Next, the students move outside

After the classroom education is completed, students move outside to practice the notches they learned about in theory in the classroom. Students have several hours to practice outside ? sometimes making dozens of cuts over the duration of the course. At the conclusion of the course, Dave assesses each student?s overall skill level. Students are awarded a designation based on their proficiency with a chainsaw and the quality of their notches. Cuts must be completed according to specifications dictated by the AWTA.

Courses can range from a four-hour awareness session to a five-day instructor-level program. The course content and agenda can be tailored according to the employer?s needs, the employer?s industry, the municipality in which the employer is located, the band office (if an INAC group), etc. For any course involving hands-on practice, a maximum of eight students is allowed per course-offering thus ensuring each student has ample opportunity to work one-on-one with Dave to hone their skill.

A one-day general awareness course may be appropriate for novices or those such as residential home- or cottage-owners who do not expect to make significant use of their chainsaw, but who want to learn how to properly use and maintain this powerful piece of equipment. This type of course may be conducted in a larger classroom-setting or in a hardware store, for example, where the chainsaw?s component parts, its proper carrying-style, its required maintenance, and the basics of its safe use are covered in an interactive, participative, fun setting.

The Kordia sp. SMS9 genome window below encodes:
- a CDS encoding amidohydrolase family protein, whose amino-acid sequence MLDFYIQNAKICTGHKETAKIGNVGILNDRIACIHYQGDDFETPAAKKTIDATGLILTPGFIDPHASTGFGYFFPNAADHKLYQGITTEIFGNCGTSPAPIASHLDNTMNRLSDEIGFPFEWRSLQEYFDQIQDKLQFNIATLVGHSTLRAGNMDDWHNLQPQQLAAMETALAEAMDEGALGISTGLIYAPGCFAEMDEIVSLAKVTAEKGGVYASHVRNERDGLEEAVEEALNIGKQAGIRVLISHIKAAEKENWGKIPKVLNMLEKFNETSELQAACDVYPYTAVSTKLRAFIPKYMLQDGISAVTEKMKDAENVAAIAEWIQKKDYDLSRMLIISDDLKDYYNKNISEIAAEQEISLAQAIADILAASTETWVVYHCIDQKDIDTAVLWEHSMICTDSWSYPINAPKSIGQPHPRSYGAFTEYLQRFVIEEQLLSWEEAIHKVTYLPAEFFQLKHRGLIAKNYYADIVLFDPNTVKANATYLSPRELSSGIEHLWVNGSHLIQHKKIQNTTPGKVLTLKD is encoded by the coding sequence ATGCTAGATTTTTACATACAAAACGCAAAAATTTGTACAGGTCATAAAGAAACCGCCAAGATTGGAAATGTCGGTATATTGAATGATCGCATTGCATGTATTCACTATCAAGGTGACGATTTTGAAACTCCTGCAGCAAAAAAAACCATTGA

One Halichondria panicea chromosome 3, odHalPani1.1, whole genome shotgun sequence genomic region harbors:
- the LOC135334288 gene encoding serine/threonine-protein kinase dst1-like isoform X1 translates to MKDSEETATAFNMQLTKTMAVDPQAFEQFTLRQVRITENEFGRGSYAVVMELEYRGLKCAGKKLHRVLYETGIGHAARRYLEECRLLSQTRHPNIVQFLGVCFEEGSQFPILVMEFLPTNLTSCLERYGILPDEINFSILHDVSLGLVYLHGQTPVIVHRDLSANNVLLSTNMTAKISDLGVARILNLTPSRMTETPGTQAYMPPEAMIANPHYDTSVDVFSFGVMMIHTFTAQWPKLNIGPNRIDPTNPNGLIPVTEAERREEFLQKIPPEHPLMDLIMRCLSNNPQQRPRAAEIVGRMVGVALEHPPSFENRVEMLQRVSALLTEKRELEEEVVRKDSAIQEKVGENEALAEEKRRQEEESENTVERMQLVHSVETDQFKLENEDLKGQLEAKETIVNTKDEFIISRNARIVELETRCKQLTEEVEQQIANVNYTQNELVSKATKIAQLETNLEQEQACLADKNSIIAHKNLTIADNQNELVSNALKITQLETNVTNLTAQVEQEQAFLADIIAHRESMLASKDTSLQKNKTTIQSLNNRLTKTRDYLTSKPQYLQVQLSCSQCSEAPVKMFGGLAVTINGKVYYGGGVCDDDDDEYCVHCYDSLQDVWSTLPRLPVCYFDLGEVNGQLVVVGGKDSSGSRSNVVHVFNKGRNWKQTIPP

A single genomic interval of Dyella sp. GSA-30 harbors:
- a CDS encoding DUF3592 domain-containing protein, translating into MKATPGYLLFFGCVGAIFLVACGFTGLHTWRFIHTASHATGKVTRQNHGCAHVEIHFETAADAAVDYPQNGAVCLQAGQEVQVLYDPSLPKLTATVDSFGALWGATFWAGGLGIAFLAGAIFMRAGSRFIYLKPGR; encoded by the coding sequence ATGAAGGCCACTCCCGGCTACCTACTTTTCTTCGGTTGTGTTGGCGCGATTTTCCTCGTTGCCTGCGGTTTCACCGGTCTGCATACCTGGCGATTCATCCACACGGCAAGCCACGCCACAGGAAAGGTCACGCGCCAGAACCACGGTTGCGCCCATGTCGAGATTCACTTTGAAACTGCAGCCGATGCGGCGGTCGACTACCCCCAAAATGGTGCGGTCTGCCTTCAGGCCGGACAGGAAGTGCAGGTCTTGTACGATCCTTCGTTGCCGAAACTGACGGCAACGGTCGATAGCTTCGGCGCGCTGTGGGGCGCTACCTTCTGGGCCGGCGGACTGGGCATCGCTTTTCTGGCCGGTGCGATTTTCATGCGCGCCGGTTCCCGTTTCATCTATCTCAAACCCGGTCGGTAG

At the discretion of Dave and his client, a hands-on course may be expanded from two to three or more days to allow students to practice their notches by felling actual standing-timber in a forest setting. Performance is based on how accurately the student fells the tree in an appointed location. This in-the-woods hands-on portion of the course is done after the students have satisfactorily completed their cuts in a controlled setting (which is usually on the client?s property in close proximity to the classroom where the theoretical material was covered).

Each student participating in the controlled-setting portion of a hands-on course is provided with a specially constructed tree-stand to hold a bolt of wood for them to work with. Each stand holds securely in-place an approximately-5-foot-tall log, thus allowing the student to focus his efforts on accurately cutting the wood without concern for the wood falling over.

It?s quick and easy for a student to practice a large number of notches. He/she just places a bolt of wood in the specially-designed stand

After placing one end of the log into the stand, just tighten the bolts at the bottom to hold the log securely in place

Before beginning their cuts, students gather for a recap of what they learned in the classroom: Dave explains the notches each person must cut and how those cuts will be scored, including the imperfections that will result in a deduction. The ?basic chainsaw safety? designation is achieved only if a student?s notches meet the AWTA?s minimum standard

Dave gives the students a tip on how to accurately assess the required depth of their cuts

Students practice on their own